Thursday, May 25, 2006

on spying

i feel like spitting on the sidewalk. remember that? i think it's from an old spook movie, where one older, seasoned spy is showing his newer counterpart the ropes of following and being followed by, well, more spooks. "spit on the sidewalk," he says. when you're being followed and you know you're being followed, a spit on the sidewalk lets the other guy know you know he's following you.

actually, it may be more appropriate to say i would get a good chuckle if one of the baristas here at the place i'm sitting would spit on the floor, or in the drinks they're making, as a clue to me that they're privy to my prying eyes. spying is a fun business. i was thinking about it not long ago because of a thread running through one of my favorite forums. talking about the morality of spying, whether to introduce oneself, if spying is the game, how to go about doing it, how spying annoys the heck out of the spied upon, clumsy oafs who spy dumbly, etc.

anyways, i just got me thinking about that stuff as i'm sitting here "spying" (sort of) in a new, local mcfranchise chain establishment.

now, to be sure, and at risk of sounding overly and unduly full of myself, there's not much here i'm going to "learn" that i didn't know already. that's not the point of my spying. i'm listening as much as looking, getting a feel for the knowledge level of the baristas, the general sounds of the place and the coffee i.q. of the customer base. in fact, i'm getting a little chuckle out of some of the barista-customer interactions i'm overhearing:

customer: i'll take a very large--what is that? 32 ounces?--cafe au lait, please.

barista: [blank stare]

c: ever been to new orleans?

b: uh, no.

c: well, at the cafe du monde in the french quarter they serve cafe au lait's all the time.

b: oh. cool.

c: yeah, they put chicory in 'em.

b: what hurts??

c: chicory. ever heard of that?

b: uh, no. well, maybe. we sell chai.

c: what hurts??

b: chai. it's, uh, this flavor we put in our drinks. see? here's the bottle. we just put like nine pumps of this stuff in any of our drinks. it's really good.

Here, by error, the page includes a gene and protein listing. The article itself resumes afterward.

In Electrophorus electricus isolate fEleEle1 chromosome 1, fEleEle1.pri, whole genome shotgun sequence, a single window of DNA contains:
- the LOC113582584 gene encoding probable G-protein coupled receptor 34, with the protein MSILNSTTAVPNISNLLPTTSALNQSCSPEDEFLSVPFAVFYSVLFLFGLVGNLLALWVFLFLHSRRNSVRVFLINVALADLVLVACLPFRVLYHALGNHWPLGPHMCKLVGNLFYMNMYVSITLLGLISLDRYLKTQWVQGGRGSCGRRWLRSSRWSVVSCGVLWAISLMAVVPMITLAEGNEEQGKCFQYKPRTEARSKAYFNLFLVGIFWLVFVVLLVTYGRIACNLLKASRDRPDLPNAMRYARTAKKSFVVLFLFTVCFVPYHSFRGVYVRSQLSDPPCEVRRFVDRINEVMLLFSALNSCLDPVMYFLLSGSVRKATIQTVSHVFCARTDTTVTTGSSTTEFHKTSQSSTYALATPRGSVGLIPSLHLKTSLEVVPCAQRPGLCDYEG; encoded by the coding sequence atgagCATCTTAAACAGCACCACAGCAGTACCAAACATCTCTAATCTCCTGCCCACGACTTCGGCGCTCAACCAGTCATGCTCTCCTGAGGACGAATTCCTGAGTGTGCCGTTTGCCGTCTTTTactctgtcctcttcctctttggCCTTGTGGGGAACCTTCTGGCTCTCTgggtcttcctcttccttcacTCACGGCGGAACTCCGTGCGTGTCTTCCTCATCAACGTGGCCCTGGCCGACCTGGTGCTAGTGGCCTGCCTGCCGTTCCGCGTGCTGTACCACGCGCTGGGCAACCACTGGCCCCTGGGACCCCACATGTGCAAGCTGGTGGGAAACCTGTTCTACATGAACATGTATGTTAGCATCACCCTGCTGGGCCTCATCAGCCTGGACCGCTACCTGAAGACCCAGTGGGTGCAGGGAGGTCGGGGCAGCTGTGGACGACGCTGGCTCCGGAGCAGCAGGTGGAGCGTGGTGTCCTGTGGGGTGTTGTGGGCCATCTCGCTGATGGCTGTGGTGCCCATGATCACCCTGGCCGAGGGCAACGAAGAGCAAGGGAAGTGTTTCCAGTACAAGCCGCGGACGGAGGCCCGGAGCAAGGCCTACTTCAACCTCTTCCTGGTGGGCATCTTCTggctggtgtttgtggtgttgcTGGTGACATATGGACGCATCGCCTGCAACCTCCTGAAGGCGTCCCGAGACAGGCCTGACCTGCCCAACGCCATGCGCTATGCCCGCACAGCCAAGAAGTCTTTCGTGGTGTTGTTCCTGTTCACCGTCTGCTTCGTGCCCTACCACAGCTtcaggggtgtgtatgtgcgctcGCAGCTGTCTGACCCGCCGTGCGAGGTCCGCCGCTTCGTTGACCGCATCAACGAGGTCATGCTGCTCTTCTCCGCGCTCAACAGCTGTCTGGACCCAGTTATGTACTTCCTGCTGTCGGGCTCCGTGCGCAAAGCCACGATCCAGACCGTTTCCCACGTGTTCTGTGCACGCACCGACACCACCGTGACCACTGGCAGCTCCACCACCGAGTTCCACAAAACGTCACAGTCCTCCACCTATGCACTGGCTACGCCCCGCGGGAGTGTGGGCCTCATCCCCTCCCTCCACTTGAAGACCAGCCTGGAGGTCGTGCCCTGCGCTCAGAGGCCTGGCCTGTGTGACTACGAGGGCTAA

c: what's it like?

b: well, it's very unique. it's kind of a sweet flavor with, er, well, here. the label says: cloves, high fructose corn syrup, essence of...

c: well, that's okay. i get the picture. hey, maybe you can add some to my coffee.

b: yeah, sure. oh that sounds tasty.

c: [sipping his cafe au chailait] yes, very much.

b: you like?

c: well, er, it, uh, has a different taste to it, doesn't it?

b: oh yeah, you can add it to anything.

c: right. it kinda changes the overall feel of the cafe au lait. and it sort of changes flavor with each sip.

b: maybe i should've stirred it.

c: [looking slightly let down by the experience of bottled chai syrup] well, alright.

b: well, hey, if you don't like it i can make you a different something with chai in it.

c: how 'bout just another cafe au lait without chai?

b: [confused look at the prospect of customer not immediately warming up to chai syrup] uh, sure. yeah, okay.

...and so forth. certainly not high crimes and misdemeanors. but not exactly winning any awards for enlightened service experiences. just another spring-up-out-of-nowhere-coffeehouse-blowup-kit-now-serving-"coffee."

which gets me thinking. there are essentially two kinds of coffee establishments: sbux wannabe's and antisbux reactionaries. the former look at big green, spy maybe, for a bit, and then posit, "i can do that. let's be just like 'em." only they're not. they're bad knockoffs of an increasingly sterile multinational chain. the latter says, "we want to be as different from you-know-who as we can be," and sets about being (sometimes militantly) radically different, complete with duct taped sofas, cobwebs in every corner and cheese caked up on the steam wands. different, indeed. call it local flavor.

well, maybe there are three kinds. there are those who are indifferent to big green, either by choice or out of ignorance--i.e., they either understand the game and don't live within the circle of influence of the siren's call, living and moving and having their being on their own terms, or else they live in east chapippee and have no sbux and no prospect of getting one any time soon. the first portion of this third group is where all the fun is, in my opinion. i won't go into all of those types of details, since if you're reading this you already know me personally and have heard the sermons, or you know the game better than i do.

my point with all this is that i'm just having fun sitting in this window facing the road, counting cars at 6:45am (well, it's now a little later than that), because i'm meeting with a landlord for a place right across the street and i'm just doing due diligence on the prospects. the traffic is there. and here at 9:30am the folks are in here. there are some 15 people in here sitting with drinks, papers, notebooks (like me), etc. if you build it, they will come, is i guess the mantra to keep reciting. and the person who seems like the franchisee keeps walking by, wondering, i'm sure, why i'm continuously gazing out the window, quietly tapping the "1" button on my computer. i've already got my line worked out: "i'm not spying on you and counting cars here...i'm a computer programmer. these are digital ones and zeros of the code i'm writing. so far, no zeros in the code."

actually, a more fun response might be: "hi, i'm aaron. i'm counting cars from your place because i'm thinking of opening a spot over there across the street that would be your main competitor and, hopefully, suck out the marrow of your current business flow."

hey, at least i'm buying drinks every half hour or so, paying for my spot.

i'll keep you posted on how it all goes down. meantime, maybe i should get a spitoon for all the times i've spit on the floor here.


Post a Comment

Links to this post:

Create a Link

<< Home